Temporary foreign workers will benefit from workshops on their rights
GATINEAU, QC, Dec. 11, 2017 /CNW/ - The Government of Canada takes its responsibility to protect the integrity of the Temporary Foreign Worker (TFW) Program very seriously, including protecting the safety of workers. It is collaborating with stakeholders across the country to improve migrant workers' experience by making them more aware of their rights and helping them to receive support while working in Canada.
The Honourable Patty Hajdu, Minister of Employment, Workforce Development and Labour, today announced that the Government of Canada is providing more than $93,000 to the Migrant Workers' Dignity Association (MWDA) to help migrant workers become better informed about their rights as workers in Canada. The MWDA will use the grant to develop 17 different workshops, information tools, and materials aimed at informing temporary foreign workers on topics such as housing, health care, access to special benefits, and other rights.
The MWDA is a non-profit organization that helps protect and celebrate the rights and dignity of migrant workers in Canada. The goal of the MWDA is to assist in improving the living conditions of temporary foreign workers in Canada. The organization works closely with migrant workers whom they support to collaboratively design projects to ensure they address the needs of foreign workers while they are living in Canada.
Employment and Social Development Canada has been working with community organizations devoted to the protection of vulnerable foreign workers and fulfilling its commitment to find ways to increase awareness and better inform temporary foreign workers of their rights and protections while in Canada. The Department is also working closely with foreign governments and employer associations to determine the needs of foreign workers alongside the labour needs of employers.
"When people come to Canada to contribute their talents to support our economic growth, the Government of Canada has a serious responsibility to ensure their rights and freedoms are protected in the same way as any Canadian's. I am proud to collaborate with an organization like the Migrant Workers' Dignity Association that shares those same values, and has a proven record of making a difference"
– The Honourable Patty Hajdu, Minister of Employment, Workforce Development and Labour
- In April 2017, the Government of Canada set a path forward for the TFW Program, including fulfilling its commitment to better protect vulnerable foreign workers. This included a commitment to work with community organizations devoted to protecting vulnerable temporary foreign workers, to ensure workers are informed of their rights and protections when they arrive in Canada.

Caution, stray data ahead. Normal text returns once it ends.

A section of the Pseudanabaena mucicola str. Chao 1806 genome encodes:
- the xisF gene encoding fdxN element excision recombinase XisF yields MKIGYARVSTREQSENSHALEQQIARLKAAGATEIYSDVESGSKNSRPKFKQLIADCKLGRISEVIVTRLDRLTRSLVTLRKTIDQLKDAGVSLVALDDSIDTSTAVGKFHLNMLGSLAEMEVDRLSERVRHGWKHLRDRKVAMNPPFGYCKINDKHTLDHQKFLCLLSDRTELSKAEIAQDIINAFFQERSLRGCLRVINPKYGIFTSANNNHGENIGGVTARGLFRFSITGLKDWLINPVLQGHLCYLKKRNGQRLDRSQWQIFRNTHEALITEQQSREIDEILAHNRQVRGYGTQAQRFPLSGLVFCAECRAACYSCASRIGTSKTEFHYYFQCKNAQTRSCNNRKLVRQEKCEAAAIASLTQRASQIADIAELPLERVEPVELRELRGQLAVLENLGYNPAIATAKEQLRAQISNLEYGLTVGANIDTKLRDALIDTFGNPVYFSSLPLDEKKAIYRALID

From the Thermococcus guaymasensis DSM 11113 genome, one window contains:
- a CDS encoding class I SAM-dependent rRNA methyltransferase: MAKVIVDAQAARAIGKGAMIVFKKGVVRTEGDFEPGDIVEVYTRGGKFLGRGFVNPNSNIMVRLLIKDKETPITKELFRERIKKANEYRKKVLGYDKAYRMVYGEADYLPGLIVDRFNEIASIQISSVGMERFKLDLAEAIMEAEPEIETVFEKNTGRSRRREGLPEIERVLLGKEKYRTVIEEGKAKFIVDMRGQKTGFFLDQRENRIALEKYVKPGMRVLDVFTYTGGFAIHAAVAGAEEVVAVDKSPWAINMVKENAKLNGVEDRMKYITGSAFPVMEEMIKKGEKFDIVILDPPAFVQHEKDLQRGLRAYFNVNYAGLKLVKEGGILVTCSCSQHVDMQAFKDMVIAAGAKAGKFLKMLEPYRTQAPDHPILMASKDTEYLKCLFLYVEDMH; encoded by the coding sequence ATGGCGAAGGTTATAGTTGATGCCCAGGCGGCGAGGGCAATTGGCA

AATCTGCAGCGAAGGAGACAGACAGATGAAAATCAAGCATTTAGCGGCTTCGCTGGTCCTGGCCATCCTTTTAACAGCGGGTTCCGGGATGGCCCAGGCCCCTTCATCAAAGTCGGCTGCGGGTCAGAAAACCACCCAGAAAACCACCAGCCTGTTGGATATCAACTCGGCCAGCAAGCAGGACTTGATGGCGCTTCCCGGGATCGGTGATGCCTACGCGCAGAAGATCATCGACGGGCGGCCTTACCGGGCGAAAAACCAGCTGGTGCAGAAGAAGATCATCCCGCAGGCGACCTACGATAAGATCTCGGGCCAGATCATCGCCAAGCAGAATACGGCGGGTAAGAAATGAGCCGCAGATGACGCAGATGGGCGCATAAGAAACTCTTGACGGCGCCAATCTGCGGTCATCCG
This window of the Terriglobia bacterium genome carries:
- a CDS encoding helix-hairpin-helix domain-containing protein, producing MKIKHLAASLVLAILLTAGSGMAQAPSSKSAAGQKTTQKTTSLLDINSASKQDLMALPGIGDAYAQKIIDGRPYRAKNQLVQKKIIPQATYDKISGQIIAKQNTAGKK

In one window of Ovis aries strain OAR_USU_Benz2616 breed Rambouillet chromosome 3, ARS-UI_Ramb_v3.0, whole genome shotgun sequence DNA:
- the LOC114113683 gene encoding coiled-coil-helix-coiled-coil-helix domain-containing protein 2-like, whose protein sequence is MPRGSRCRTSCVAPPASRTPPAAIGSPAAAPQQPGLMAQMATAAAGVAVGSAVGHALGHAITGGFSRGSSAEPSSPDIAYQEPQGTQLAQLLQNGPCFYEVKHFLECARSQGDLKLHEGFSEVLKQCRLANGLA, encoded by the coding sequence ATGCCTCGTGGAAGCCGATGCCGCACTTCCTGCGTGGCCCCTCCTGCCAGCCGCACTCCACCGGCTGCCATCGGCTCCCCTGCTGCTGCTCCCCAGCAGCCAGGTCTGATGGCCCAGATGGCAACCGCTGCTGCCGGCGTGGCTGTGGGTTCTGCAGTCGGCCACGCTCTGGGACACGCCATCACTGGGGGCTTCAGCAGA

- In the summer of 2017, ESDC consulted with stakeholders and temporary foreign workers to gain insight into how to increase awareness and improve temporary foreign workers' access to information on their rights and protections as workers in Canada.
- The Government of Canada is also conducting a review of the Primary Agriculture Stream of the TFW Program, including a study on developing a national standard for employer-provided housing.
The Temporary Foreign Worker (TFW) Program is a Government of Canada program that allows employers in Canada to hire a foreign worker when no Canadians or permanent residents are available.
The TFW Program contributes to economic growth in Canada by ensuring that Canadians and permanent residents continue to have the first opportunity at available jobs, while balancing the labour needs of employers.
Employers can apply to hire temporary foreign workers through the High-Wage and Low-Wage streams, the Primary Agricultural Stream—including the Seasonal Agricultural Worker Program, or through supporting a skilled foreign worker's permanent resident visa application.
In order to hire a foreign worker, employers must receive a positive Labour Market Impact Assessment (LMIA) from the Government of Canada. Employment and Social Development Canada conducts a rigorous assessment of factors, as set out in the Immigration and Refugee Protection Regulations, before issuing a positive or negative LMIA.
The TFW Program should only be used by employers to address their labour needs on a limited basis when qualified Canadians or permanent residents are not available.
Employers who wish to use the Program must comply with strict criteria to ensure that Canadians are given the first opportunity at available jobs. As part of the LMIA, Employment and Social Development Canada looks at available labour market information for the region and for the occupation, as well as the efforts made by an employer to recruit or train Canadians, including the number of Canadians that applied for their available job, the number of Canadians the employer interviewed, and an explanation of why those Canadians were not hired.
Several other factors are considered in the decision-making process for LMIAs:
- Will hiring a foreign worker result in the transfer of skills or knowledge to Canadians, or in creating or retaining employment for Canadians?
- Is a temporary foreign worker likely to fill a labour shortage?
- Are the wages and working conditions in accordance with the norms for the occupation?
- Is the employment of a foreign national likely to adversely affect the settlement of any labour dispute that may be in progress? and
- Does an employer-employee relationship exist in which the foreign worker agrees to work full time for an employer for a specific wage or salary?
SOURCE Employment and Social Development Canada
For further information: For media enquiries, please contact: Matt Pascuzzo, Press Secretary, Office of the Honourable Patty Hajdu, P.C., M.P., Minister of Employment, Workforce Development and Labour, [email protected], 819-654-4183; Media Relations Office, Employment and Social Development Canada, 819-994-5559, [email protected]